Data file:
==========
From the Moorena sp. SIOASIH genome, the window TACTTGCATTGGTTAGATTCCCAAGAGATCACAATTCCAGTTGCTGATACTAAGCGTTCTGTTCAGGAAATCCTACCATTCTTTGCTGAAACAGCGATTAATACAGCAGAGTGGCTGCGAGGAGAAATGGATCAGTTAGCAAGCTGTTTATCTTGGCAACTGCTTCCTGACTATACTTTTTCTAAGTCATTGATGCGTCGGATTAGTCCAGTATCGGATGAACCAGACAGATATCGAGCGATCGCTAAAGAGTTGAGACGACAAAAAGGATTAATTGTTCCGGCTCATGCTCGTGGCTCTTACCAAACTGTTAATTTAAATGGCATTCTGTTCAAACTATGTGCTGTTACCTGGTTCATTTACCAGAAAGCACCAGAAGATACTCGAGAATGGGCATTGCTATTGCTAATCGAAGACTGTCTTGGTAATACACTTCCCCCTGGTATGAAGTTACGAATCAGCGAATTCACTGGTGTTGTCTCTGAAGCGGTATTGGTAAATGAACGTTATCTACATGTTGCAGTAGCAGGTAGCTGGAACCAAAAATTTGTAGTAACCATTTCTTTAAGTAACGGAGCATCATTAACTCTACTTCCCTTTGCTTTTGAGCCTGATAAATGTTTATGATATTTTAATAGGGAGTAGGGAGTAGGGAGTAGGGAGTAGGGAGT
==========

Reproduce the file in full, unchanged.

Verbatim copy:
From the Moorena sp. SIOASIH genome, the window TACTTGCATTGGTTAGATTCCCAAGAGATCACAATTCCAGTTGCTGATACTAAGCGTTCTGTTCAGGAAATCCTACCATTCTTTGCTGAAACAGCGATTAATACAGCAGAGTGGCTGCGAGGAGAAATGGATCAGTTAGCAAGCTGTTTATCTTGGCAACTGCTTCCTGACTATACTTTTTCTAAGTCATTGATGCGTCGGATTAGTCCAGTATCGGATGAACCAGACAGATATCGAGCGATCGCTAAAGAGTTGAGACGACAAAAAGGATTAATTGTTCCGGCTCATGCTCGTGGCTCTTACCAAACTGTTAATTTAAATGGCATTCTGTTCAAACTATGTGCTGTTACCTGGTTCATTTACCAGAAAGCACCAGAAGATACTCGAGAATGGGCATTGCTATTGCTAATCGAAGACTGTCTTGGTAATACACTTCCCCCTGGTATGAAGTTACGAATCAGCGAATTCACTGGTGTTGTCTCTGAAGCGGTATTGGTAAATGAACGTTATCTACATGTTGCAGTAGCAGGTAGCTGGAACCAAAAATTTGTAGTAACCATTTCTTTAAGTAACGGAGCATCATTAACTCTACTTCCCTTTGCTTTTGAGCCTGATAAATGTTTATGATATTTTAATAGGGAGTAGGGAGTAGGGAGTAGGGAGTAGGGAGT